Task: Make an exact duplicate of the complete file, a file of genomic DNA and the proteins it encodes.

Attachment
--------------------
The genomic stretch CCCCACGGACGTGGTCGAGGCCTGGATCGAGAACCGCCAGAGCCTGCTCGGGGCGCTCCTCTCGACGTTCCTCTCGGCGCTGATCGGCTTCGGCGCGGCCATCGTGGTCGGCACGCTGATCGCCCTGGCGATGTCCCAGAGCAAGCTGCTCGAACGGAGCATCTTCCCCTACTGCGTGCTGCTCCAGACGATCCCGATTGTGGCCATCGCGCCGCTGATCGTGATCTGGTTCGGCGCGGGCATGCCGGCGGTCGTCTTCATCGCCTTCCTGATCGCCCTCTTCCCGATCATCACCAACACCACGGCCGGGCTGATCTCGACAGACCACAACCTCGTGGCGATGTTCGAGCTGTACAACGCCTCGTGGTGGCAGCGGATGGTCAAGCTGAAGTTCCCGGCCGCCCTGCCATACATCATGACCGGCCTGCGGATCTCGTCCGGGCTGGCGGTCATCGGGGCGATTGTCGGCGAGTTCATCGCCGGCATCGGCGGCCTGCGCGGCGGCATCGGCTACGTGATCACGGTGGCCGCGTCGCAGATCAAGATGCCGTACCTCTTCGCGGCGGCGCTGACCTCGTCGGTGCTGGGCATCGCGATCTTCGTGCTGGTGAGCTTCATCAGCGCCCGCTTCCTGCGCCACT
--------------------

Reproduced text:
The genomic stretch CCCCACGGACGTGGTCGAGGCCTGGATCGAGAACCGCCAGAGCCTGCTCGGGGCGCTCCTCTCGACGTTCCTCTCGGCGCTGATCGGCTTCGGCGCGGCCATCGTGGTCGGCACGCTGATCGCCCTGGCGATGTCCCAGAGCAAGCTGCTCGAACGGAGCATCTTCCCCTACTGCGTGCTGCTCCAGACGATCCCGATTGTGGCCATCGCGCCGCTGATCGTGATCTGGTTCGGCGCGGGCATGCCGGCGGTCGTCTTCATCGCCTTCCTGATCGCCCTCTTCCCGATCATCACCAACACCACGGCCGGGCTGATCTCGACAGACCACAACCTCGTGGCGATGTTCGAGCTGTACAACGCCTCGTGGTGGCAGCGGATGGTCAAGCTGAAGTTCCCGGCCGCCCTGCCATACATCATGACCGGCCTGCGGATCTCGTCCGGGCTGGCGGTCATCGGGGCGATTGTCGGCGAGTTCATCGCCGGCATCGGCGGCCTGCGCGGCGGCATCGGCTACGTGATCACGGTGGCCGCGTCGCAGATCAAGATGCCGTACCTCTTCGCGGCGGCGCTGACCTCGTCGGTGCTGGGCATCGCGATCTTCGTGCTGGTGAGCTTCATCAGCGCCCGCTTCCTGCGCCACT